Tuesday, December 14, 2010

Infant With Weakness after Honey Ingestion

A 4-month-old infant presents with failure to thrive, progressive muscular weakness, and poor head control. On questioning, the mother states that she typically feeds the baby soy-based formula sweetened with honey. Which of the following organisms is most likely to be responsible for the child's presentation?

          A. Clostridium botulinum

          B. Clostridium difficile

          C. Clostridium perfringens

          D. Clostridium tetani

          E. Corynebacterium diphtheriae



      The correct answer is A. The baby has infant botulism (floppy baby syndrome), which is due to germination of Clostridium botulinum spores (found in honey) in the baby's gastrointestinal tract. Patients improve when honey is removed from the diet. This disorder is most common in children under the age of six months; older children and adults do not appear to be vulnerable to this form of botulism, but are susceptible to botulism caused by ingestion of preformed toxin.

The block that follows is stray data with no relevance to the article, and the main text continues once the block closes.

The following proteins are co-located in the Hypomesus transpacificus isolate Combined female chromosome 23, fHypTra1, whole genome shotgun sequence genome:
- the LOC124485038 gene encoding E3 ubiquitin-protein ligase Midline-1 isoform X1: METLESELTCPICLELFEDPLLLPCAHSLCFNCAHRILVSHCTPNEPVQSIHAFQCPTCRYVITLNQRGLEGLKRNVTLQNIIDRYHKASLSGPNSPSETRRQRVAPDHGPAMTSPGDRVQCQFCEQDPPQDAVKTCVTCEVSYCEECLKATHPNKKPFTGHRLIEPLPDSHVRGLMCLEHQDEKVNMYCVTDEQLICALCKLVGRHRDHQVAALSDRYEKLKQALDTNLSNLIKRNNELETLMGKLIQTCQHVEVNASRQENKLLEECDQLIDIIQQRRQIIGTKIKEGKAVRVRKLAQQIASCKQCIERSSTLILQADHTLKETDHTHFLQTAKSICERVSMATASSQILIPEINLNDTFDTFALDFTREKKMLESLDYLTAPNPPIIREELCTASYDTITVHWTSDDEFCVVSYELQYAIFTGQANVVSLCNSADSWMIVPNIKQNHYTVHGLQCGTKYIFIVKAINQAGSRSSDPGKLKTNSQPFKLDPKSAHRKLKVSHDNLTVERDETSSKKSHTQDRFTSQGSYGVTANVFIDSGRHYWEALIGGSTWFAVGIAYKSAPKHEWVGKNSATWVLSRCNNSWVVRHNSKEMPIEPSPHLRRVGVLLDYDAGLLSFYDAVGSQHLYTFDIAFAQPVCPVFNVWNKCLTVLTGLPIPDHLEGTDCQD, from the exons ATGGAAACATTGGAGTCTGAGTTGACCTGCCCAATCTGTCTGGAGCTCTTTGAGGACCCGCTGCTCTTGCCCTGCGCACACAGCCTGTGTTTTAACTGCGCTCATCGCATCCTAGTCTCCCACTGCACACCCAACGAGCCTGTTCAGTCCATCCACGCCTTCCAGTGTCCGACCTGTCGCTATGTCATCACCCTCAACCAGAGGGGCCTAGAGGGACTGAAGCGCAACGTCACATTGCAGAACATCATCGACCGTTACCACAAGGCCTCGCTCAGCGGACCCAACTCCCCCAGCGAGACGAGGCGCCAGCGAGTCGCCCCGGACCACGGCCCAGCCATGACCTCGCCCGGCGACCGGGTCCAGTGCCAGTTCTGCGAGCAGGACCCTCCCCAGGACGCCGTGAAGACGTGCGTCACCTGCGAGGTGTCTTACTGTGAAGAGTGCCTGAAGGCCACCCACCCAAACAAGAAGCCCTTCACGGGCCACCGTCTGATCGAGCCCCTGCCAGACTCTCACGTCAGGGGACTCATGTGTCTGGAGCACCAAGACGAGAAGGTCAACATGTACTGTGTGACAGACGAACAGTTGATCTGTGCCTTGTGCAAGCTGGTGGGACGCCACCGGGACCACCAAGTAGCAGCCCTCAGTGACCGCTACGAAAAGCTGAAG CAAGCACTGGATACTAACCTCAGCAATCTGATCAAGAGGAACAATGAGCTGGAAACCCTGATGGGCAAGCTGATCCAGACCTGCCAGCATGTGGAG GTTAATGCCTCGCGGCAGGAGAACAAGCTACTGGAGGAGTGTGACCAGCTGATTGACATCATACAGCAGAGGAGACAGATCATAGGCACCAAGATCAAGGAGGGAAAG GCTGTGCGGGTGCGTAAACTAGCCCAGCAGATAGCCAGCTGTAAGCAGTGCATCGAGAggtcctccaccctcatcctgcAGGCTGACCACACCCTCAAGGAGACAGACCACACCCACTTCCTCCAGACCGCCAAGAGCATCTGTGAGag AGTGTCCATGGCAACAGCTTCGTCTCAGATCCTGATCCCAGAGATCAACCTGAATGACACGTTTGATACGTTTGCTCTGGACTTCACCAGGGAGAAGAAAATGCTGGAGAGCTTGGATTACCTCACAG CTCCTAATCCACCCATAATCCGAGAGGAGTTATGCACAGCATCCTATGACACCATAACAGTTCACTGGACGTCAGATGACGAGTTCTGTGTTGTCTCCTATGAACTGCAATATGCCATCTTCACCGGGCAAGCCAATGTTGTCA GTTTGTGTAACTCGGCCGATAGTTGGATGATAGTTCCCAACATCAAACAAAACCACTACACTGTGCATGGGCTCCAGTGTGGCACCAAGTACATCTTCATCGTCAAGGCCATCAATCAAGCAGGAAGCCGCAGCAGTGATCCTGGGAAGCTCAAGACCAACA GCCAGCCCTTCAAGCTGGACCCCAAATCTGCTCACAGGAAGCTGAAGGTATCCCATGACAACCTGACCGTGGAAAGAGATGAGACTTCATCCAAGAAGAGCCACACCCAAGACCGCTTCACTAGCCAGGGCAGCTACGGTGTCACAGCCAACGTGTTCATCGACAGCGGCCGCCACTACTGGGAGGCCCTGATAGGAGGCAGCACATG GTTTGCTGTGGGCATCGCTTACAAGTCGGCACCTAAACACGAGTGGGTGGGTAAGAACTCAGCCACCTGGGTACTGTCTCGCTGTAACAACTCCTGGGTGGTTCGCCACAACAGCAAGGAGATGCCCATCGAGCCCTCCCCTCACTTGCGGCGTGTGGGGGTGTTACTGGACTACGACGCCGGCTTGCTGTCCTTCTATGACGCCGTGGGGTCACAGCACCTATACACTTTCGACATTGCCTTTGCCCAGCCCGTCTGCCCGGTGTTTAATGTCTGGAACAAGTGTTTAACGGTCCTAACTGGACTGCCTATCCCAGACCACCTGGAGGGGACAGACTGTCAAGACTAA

Clostridium difficile(choice B) causes pseudomembranous colitis, especially after antibiotic therapy.
      Clostridium perfringens(choice C) causes gas gangrene and gastroenteritis, and it is not associated with
      ingestion of honey.

      Clostridium tetani (choice D) causes tetanus, and does not cause a food-borne illness in infants.

      Corynebacterium diphtheriae(choice E) causes diphtheria in susceptible individuals.